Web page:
Last weekend, my little cousin taught me how to play Congkak (Malay traditional board game) or conventionally known as mancalas. It occurred to me that mancalas are straight out of numbers. So I gave it a thought to derive an equation of the mechanics of the game. As a matter of fact, it has been my hobby to try out new puzzles or games and to derive an equation or two out of them. Some were fruitful some were out of my league.

Anyhow, this time it worked swimmingly that I put an extra effort by presenting it into a research-paper-kind of thing – of which I’ve attached a link redirecting to the paper at the end of this read.

## Abstract

This paper is the author’s personal side project and is of no affiliation to any institution or courses. Congkak is a Malay traditional board game. It is played by which the player drops each marble into every successive hole progressing from the hole the player has chosen to start. The objective of this paper is to derive an equation determining the final nth hole with a known starting point (hole) and the number of marbles at hand. The resultant equation is impressively a mere linear equation with a dependence on a restricted domain of the function.

## Modelling the Problem

For convenience, we do not attempt to express the whole aspect of the Congkak game into equations. We are more interested to work on the determination of the final hole with the knowledge of the number of marbles belonging to any arbitrary initial hole. With that, this model is of one player and the game is nothing but consists of an uninterrupted, continuous turn. To start, we assign numerical values to each hole, as shown by Figure 1.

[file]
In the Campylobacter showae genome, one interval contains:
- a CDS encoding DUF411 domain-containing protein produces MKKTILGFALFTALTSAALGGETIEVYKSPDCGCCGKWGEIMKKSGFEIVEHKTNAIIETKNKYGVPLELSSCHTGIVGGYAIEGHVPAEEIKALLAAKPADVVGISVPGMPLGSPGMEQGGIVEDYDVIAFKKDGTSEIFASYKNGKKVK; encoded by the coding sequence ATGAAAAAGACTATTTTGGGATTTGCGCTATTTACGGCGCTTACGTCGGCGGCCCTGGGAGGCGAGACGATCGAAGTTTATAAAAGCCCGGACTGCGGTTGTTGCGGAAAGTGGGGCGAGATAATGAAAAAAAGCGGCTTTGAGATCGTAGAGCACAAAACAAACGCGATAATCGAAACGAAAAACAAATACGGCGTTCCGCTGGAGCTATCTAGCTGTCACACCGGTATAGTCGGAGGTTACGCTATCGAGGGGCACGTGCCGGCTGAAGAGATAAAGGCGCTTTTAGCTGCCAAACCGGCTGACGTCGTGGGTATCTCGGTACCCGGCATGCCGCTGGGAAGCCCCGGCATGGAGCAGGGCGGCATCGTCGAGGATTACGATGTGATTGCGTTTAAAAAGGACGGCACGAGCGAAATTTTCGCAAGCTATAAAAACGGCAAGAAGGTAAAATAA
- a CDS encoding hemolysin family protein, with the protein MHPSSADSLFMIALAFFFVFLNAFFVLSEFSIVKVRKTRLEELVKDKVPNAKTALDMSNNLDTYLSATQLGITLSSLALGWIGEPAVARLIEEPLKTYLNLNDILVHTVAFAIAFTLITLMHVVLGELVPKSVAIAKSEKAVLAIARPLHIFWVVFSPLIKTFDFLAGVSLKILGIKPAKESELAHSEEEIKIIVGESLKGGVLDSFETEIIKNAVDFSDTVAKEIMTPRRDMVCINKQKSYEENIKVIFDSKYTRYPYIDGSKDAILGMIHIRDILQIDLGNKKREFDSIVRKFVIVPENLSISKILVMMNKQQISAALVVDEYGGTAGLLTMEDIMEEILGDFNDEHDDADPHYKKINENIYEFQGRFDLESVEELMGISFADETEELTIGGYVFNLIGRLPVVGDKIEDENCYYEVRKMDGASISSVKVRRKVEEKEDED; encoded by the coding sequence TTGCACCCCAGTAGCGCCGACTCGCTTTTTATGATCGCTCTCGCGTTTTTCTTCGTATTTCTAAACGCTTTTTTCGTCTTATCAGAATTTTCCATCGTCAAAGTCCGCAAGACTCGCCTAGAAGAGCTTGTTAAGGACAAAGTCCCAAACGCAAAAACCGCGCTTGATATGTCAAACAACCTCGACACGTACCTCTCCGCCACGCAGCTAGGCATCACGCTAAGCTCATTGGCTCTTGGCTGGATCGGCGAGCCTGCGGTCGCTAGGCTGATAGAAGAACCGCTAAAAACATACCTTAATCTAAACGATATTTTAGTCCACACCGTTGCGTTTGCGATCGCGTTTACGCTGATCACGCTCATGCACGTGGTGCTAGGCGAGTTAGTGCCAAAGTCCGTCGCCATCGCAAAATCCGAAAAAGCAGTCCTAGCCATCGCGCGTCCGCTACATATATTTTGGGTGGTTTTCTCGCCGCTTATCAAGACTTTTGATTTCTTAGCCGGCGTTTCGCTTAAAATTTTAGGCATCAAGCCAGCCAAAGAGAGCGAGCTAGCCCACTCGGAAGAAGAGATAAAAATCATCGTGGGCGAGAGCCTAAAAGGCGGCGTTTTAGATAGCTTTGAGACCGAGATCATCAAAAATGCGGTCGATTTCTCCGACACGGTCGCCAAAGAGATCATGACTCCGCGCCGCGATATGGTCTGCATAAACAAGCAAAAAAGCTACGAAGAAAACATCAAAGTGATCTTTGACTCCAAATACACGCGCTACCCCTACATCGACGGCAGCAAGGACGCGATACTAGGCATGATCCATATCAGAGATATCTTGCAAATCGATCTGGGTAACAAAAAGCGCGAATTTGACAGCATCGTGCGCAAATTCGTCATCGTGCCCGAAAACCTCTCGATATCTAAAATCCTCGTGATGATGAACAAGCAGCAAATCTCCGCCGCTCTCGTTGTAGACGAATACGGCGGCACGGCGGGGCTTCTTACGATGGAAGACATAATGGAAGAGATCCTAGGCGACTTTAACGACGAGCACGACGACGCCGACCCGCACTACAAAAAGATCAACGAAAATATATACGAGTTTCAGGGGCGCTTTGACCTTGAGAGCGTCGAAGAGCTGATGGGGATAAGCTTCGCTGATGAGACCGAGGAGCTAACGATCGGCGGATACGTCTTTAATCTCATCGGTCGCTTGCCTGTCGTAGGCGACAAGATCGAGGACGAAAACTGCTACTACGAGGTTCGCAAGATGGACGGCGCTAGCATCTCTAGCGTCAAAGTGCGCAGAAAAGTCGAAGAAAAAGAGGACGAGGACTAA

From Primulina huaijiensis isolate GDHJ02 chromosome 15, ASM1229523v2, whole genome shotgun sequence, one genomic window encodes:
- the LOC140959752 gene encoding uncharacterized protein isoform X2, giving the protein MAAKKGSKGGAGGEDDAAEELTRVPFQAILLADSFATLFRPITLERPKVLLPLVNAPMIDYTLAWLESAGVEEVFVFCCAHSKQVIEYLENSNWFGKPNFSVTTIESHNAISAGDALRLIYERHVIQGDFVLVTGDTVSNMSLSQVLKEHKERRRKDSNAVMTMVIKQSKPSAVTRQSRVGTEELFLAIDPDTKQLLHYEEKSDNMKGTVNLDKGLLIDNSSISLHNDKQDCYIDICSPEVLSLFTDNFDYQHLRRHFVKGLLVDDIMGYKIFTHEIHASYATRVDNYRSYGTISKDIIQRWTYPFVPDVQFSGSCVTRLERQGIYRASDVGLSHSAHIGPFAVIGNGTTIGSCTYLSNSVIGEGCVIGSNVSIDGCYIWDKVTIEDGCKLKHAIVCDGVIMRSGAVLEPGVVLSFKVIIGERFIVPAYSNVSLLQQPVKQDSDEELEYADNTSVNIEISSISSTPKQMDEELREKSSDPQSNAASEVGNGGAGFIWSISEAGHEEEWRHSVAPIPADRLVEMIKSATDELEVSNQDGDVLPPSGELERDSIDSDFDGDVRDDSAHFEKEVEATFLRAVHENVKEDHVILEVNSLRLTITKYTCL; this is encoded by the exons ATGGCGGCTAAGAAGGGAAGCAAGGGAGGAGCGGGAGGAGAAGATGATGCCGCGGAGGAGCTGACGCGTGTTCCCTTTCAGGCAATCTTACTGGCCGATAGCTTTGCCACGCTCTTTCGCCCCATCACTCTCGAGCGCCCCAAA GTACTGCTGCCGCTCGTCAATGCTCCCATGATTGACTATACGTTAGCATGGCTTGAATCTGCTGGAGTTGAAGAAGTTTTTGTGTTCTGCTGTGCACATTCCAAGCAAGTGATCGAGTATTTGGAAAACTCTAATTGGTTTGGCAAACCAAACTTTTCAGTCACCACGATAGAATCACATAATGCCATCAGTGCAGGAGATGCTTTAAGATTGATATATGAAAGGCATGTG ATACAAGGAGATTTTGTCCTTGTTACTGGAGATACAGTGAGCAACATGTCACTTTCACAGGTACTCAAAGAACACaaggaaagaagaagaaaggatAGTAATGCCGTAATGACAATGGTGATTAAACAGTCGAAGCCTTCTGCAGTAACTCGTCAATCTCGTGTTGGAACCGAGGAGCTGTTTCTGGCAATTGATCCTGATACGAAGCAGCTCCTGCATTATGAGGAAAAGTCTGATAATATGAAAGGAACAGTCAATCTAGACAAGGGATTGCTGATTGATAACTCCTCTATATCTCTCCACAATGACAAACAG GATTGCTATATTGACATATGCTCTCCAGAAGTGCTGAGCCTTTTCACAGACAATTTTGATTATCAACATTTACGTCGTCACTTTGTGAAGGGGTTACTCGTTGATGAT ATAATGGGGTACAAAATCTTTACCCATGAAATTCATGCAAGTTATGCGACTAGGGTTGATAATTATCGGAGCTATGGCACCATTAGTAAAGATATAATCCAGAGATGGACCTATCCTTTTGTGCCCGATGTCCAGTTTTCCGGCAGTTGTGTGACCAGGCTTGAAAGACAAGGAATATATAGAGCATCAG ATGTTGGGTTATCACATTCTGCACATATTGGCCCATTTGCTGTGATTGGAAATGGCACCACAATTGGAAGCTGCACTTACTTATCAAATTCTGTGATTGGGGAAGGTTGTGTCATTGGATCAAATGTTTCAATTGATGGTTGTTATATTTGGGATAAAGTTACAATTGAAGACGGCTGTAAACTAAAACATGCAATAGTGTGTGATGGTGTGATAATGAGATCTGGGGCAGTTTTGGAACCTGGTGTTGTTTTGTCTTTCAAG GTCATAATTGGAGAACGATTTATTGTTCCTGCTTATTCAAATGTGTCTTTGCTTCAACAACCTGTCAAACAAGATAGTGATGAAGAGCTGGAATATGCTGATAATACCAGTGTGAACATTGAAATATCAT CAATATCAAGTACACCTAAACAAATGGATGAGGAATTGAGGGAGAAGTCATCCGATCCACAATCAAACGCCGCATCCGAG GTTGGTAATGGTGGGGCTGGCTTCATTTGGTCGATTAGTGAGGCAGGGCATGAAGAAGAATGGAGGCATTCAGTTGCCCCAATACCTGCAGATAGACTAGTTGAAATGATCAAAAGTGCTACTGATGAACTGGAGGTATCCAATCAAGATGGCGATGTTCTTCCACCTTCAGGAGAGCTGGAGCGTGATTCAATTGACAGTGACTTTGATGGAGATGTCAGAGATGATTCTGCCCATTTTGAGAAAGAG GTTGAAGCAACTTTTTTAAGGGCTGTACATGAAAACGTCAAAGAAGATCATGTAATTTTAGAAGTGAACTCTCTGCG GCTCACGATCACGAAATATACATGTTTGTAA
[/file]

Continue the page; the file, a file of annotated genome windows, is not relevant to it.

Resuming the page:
This model creates a loop for every 15 moves. This is one of the major factors influencing the formulation of the equation. Also, we do not take into account the role of the 8th hole as the store in this model. Nevertheless, in practicality, the equation is intuitively able to determine either the starting hole or the number of marbles for the arrival to the 8th hole, in the use of the actual game.

## Formulating the Equation

I leave all the long, painstaking mathematical work to be later referred in the actual paper I’ve written – of which can be accessed via the link attached.

## Results

The equation is both intuitively and impressively a linear function. However, it is not as sensible as there exists an extra variable whose values change depending on different intervals. In short, the Equation (3) is the practical equation determining the final position (nth hole) with a known quantity of marbles belonging to any arbitrary initial position (hole).

## Appendix A: Extension

In the appendix, we show Equation (3) fails over a certain interval when we work on n as the function of the sum of the initial position and the number of marbles.

Again, the details of the appendix can be referred from the paper.

In short, the new equation, Equation (A.4), is a quadratic function that does the same – determining the final position (nth hole) from the knowledge of the number of marbles belonging to any arbitrary initial position (hole).

To conclude, the derivation of Equation (A.4) shows that we managed to obtain one single function that exclusively churns out the final position (nth hole) from only two variables, the h-naught and p, without any other unnecessary variable involved. However, the elegance achieved comes with a price, that the immediate assumptions applied to the model yield a certain degree of discrepancy through the range of the function, exclusively between the vertex of the quadratic function and the larger-end of the second previously-derived interval; apart from (ℎ0 + 𝑝) > 30.